“Why are my cat’s paw pads peeling?!” might be one of the strangest things you can catch yourself Googling on a Friday afternoon as you’re sipping on your chamomile tea.
So, that might have been something you’ve had the displeasure of dealing with before. Or, that might be something you’re coming across for the first time. But, seeing your cat’s paw pads literally falling apart doesn’t come easy.
Oh, paw pads are pretty much the most adored and appreciated parts of my munchkin’s body. Sure, she’s got her adorable, little whiskers and her fluffy, perked-up ears. She’s got her pouty snout and her soft and snuggly tail.
But, there’s hardly anything as endearing as her wiggly paw pads tapping on the floor as she’s running towards me. She doesn’t shy away from showing me her fluffy pillows whenever she catches a glimpse of me from across the room.
She puts them to use because walking, running, hopping, and bouncing seem to be a regular part of her morning (and nighttime) routine. And, she takes care of them by licking them clean and hydrating them with saliva (which she considers better than Crème de la Mer!).
As delicate as paw pads might seem, they tend to get pretty rough and tough with wear and tear. And, while you might think “Oh, there’s nothing strange about a little redness!” – those bad boys shouldn’t flake or peel without an apparent reason.
But don’t worry. There’s nothing wrong with freaking out and scheduling an appointment with your vet the moment that you notice your fluffer’s little beans becoming rugged and dry. As a matter of fact, we’re bringing you everything you need to know about your cat’s paw pads peeling.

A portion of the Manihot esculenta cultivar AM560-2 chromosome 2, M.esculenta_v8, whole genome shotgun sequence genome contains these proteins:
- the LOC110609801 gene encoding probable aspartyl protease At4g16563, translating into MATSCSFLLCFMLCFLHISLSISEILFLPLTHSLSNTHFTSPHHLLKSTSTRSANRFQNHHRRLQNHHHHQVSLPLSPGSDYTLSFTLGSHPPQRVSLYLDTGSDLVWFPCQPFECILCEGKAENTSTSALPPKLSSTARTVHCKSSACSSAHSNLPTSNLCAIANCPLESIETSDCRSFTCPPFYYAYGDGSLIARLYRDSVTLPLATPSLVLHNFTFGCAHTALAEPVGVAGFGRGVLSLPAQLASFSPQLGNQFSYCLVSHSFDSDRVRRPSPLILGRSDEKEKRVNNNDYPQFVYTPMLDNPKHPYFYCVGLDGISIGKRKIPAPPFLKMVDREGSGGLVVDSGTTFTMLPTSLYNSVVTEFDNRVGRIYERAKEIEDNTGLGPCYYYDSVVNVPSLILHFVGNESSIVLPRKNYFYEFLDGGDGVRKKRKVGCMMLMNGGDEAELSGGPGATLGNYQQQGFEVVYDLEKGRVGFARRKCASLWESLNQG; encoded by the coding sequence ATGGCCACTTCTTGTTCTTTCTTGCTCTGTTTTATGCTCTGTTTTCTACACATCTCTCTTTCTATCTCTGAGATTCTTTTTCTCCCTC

Buckle up and get ready for a ride!
Why do I need to take care of my cat’s paw pads?
How many times have you witnessed your frisky feline licking her beans after an exhausting day of running around the backyard, chasing after bees and butterflies, and hopping through puddles? And, how many times have you seen her chewing on something after grooming her paw pads?
Come on, munching on her grubby paws doesn’t sound like something she should do after a day of adventures.
Muddy beans and filthy fluff aside, we shouldn’t forget about the harsh and rocky surfaces she might have stepped over and the thorns and other sharp objects she might have picked up on the way.
Now, she’s purrfectly capable of taking care of her hygiene. But, there’s nothing wrong with offering her a helping hand with some of the dirty work. When she’s done playing and causing trouble, make sure you spread her beans and look for debris, clean around them, hydrate them, and trim her nails when necessary.
And, when you’re done giving her the royal treatment, you might want to check for irritation, inflammation, and other words starting with the letter “i” you might not want to encounter.
Oh, you found something? Don’t worry; we’re bringing you a bunch of reasons why your cat’s paw pads might be peeling. Read them, analyze them, and decide whether you need to schedule an appointment with your vet or restock your moisturizers.